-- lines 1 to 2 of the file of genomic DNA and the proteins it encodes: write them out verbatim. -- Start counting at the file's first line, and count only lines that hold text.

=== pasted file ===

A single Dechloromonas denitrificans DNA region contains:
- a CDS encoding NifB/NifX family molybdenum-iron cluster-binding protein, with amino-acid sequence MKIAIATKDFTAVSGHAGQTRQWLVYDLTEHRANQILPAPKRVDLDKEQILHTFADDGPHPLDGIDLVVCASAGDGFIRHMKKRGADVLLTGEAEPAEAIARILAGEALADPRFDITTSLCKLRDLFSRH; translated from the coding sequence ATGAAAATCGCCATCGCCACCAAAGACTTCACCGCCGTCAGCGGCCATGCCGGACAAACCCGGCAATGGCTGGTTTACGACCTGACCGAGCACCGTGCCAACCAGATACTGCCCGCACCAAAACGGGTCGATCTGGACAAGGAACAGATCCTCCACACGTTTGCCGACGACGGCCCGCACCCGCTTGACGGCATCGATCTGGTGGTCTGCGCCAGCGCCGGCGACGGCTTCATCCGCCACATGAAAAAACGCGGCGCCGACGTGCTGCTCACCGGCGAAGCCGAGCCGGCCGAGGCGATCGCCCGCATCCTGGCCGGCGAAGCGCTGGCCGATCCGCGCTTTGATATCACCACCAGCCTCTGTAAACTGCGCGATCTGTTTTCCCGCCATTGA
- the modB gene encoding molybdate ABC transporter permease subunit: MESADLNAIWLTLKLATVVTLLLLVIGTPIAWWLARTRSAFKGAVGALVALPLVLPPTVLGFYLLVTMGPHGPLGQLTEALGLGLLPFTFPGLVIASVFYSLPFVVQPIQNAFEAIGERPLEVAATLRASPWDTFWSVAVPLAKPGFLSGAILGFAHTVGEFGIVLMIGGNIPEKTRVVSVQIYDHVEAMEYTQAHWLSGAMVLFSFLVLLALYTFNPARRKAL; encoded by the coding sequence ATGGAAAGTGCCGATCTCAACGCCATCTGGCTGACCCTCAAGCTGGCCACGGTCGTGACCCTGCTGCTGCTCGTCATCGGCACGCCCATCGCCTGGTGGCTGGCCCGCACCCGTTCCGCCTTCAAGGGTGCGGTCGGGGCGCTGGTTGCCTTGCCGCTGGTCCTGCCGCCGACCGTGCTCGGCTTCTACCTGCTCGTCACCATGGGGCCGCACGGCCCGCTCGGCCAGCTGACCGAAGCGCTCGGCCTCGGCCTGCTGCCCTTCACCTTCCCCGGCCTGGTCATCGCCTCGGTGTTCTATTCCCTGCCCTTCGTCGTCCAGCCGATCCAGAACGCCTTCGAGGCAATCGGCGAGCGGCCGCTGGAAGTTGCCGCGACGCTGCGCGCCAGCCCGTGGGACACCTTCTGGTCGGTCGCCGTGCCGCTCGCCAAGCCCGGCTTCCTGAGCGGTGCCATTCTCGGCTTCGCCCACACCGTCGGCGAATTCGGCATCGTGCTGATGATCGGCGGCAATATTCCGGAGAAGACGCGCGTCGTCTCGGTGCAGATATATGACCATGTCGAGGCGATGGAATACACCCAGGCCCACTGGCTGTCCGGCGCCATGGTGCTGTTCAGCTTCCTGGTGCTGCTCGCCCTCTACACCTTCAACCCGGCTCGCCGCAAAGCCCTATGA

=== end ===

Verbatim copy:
A single Dechloromonas denitrificans DNA region contains:
- a CDS encoding NifB/NifX family molybdenum-iron cluster-binding protein, with amino-acid sequence MKIAIATKDFTAVSGHAGQTRQWLVYDLTEHRANQILPAPKRVDLDKEQILHTFADDGPHPLDGIDLVVCASAGDGFIRHMKKRGADVLLTGEAEPAEAIARILAGEALADPRFDITTSLCKLRDLFSRH; translated from the coding sequence ATGAAAATCGCCATCGCCACCAAAGACTTCACCGCCGTCAGCGGCCATGCCGGACAAACCCGGCAATGGCTGGTTTACGACCTGACCGAGCACCGTGCCAACCAGATACTGCCCGCACCAAAACGGGTCGATCTGGACAAGGAACAGATCCTCCACACGTTTGCCGACGACGGCCCGCACCCGCTTGACGGCATCGATCTGGTGGTCTGCGCCAGCGCCGGCGACGGCTTCATCCGCCACATGAAAAAACGCGGCGCCGACGTGCTGCTCACCGGCGAAGCCGAGCCGGCCGAGGCGATCGCCCGCATCCTGGCCGGCGAAGCGCTGGCCGATCCGCGCTTTGATATCACCACCAGCCTCTGTAAACTGCGCGATCTGTTTTCCCGCCATTGA